|Luke Skywalker takes on a dragon|
in the Lego-inspired TV series "The Yoda Chronicles."
In Target, the first novel in Alex Wheeler's Star Wars Rebel Force series, the Rebellion has just struck a crucial blow against the Empire. They not only defended their base on Yavin IV against the Death Star, but also destroyed the moon-sized space station in the process. So Emperor Palpatine issues an executive order: find the fighter pilot whose proton torpedo caused the chain reaction that destroyed the space station.
While the Rebellion's spy network learn that Imperial assassins are following up leads, the leadership on Yavin IV institute new security procedures to protect what everyone on the jungle moon knows: that Luke Skywalker, the young moisture farmer from Tatooine, fired the final shot. But the leadership faces a greater challenge. Princess Leia's father, Senator Bail Organa, was covertly assisting the Rebellion in many ways, one of which was safeguarding their funds. When the Death Star destroyed his home planet of Alderaan, the bulk of the Rebellion's funds were also destroyed. To protect Luke, and retrieve some money held in banks elsewhere, Rebel leaders pay Han Solo to transport Luke and Leia to the planet Muunilinst, the former home of the InterGalactic Banking Clan.
When the Millennium Falcon exits hyperspace, a TIE fighter attacks them before they can land on Muunilinst. They are assisted by a pilot in a Preybird, but his ship is damaged while driving off the TIE fighter, and he crashes on Muunilinst's moon. Han lands the Falcon to assist him, but it takes a while to track down the bleeding pilot. During their hunt, they hear a rumbling which Luke assumes is a moonquake. Then a great beast named a reek emerged from the brush. It rises three times as tall as the Humans on its four tree-trunk legs. Three razor-sharp, spear-like horns sprout from its head. Bellowing, the beast charges on our heroes.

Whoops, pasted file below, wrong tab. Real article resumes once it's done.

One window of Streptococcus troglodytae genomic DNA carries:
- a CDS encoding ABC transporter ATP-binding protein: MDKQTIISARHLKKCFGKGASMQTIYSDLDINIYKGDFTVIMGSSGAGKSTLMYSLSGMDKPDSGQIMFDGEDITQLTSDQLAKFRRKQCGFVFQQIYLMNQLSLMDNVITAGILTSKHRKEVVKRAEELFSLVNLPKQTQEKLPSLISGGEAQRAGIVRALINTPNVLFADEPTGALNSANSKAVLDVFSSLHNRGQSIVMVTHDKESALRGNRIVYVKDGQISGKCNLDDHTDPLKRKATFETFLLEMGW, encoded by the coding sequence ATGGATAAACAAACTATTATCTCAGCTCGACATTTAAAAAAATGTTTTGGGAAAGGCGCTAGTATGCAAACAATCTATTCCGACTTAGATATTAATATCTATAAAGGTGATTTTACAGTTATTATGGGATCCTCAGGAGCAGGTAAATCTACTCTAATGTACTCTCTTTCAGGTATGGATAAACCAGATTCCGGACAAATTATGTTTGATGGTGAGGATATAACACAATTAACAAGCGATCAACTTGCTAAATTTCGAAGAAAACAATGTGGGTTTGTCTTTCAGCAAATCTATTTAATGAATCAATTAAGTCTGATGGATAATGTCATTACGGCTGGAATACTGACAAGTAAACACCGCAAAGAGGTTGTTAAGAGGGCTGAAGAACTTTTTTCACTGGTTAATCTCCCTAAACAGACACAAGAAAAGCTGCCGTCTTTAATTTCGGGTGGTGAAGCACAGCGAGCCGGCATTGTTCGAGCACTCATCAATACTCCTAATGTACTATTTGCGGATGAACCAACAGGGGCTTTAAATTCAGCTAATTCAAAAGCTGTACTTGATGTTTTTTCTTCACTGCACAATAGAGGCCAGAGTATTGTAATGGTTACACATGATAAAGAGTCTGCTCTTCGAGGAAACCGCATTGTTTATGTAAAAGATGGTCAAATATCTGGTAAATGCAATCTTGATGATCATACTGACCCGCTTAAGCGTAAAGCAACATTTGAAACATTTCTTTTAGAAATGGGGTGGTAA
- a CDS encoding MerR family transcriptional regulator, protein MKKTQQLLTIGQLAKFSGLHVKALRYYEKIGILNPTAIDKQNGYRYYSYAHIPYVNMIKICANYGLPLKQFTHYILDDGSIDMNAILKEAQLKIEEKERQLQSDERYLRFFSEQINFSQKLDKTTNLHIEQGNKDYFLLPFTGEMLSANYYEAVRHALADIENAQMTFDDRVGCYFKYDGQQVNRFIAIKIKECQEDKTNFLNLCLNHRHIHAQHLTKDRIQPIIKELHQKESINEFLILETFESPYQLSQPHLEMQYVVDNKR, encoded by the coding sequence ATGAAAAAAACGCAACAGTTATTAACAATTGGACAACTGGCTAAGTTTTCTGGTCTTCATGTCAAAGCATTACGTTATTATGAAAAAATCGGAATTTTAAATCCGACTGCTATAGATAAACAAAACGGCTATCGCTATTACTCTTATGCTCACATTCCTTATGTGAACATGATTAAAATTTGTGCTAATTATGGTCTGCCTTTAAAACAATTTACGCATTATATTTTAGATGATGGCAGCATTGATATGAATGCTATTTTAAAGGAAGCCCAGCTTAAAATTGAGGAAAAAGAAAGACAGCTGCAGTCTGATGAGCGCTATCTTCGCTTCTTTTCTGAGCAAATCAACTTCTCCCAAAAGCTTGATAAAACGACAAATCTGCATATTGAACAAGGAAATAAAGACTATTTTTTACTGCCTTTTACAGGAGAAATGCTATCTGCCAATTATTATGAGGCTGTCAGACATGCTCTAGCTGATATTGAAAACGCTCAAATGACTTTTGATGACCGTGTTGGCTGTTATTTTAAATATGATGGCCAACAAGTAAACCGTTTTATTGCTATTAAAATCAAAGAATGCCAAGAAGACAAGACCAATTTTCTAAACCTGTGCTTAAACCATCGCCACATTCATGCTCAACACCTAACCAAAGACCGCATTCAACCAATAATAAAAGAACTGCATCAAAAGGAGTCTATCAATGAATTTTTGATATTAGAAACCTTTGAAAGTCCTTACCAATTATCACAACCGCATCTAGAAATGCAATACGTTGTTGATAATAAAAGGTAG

Obi-wan Kenobi used the Force to offer Luke a few words of wisdom after his died, but the late Jedi Knight only gave Luke one lightsaber training session before Darth Vader ended his life. Even with the aid of the Force, Luke has had trouble mastering his new sword. He's failed to protect himself in training sessions orchestrated by his droid R2-D2 on Yavin IV, and knows he's got a lot to learn before he achieves proficiency with the weapon. Still, when the reek charges, Luke activates his lightsaber, and runs forward to protect his friends.
Han Solo is one of the most down-to-earth characters in Star Wars. He knows who he is, and is comfortable with his strengths and weaknesses. Han's not sure he believes in the Force, and even if he did, he knows he can't wield it. He worries that his idealistic young friend Luke, lacking proper training with the plasma-sword, is a danger to himself and others. So even before Luke whips out his lightsaber and charges the reek, Han's already lining up a shot with his blaster. When Luke trips over a rock, Han fires, and prevents the reek from goring his friend.
Even though he's itching to leave the Rebellion after this job, and pay off Jabba the Hutt so he can resume his former easygoing, independent life, Han's still looking out for his friend. His loyalty to his new friends will ultimately cost him, but he's beginning to recognize that there are more important things than simply getting by. The Rebellion may have awarded him a medal for helping Luke destroy the Death Star, but he's earning his status as a hero in small, unremarkable actions such as this. Han Solo's like all of us, when we perform all those little, unremarkable acts designed to help and protect our friends and loved ones, even when they don't recognize our attentiveness, or thank us for protecting them.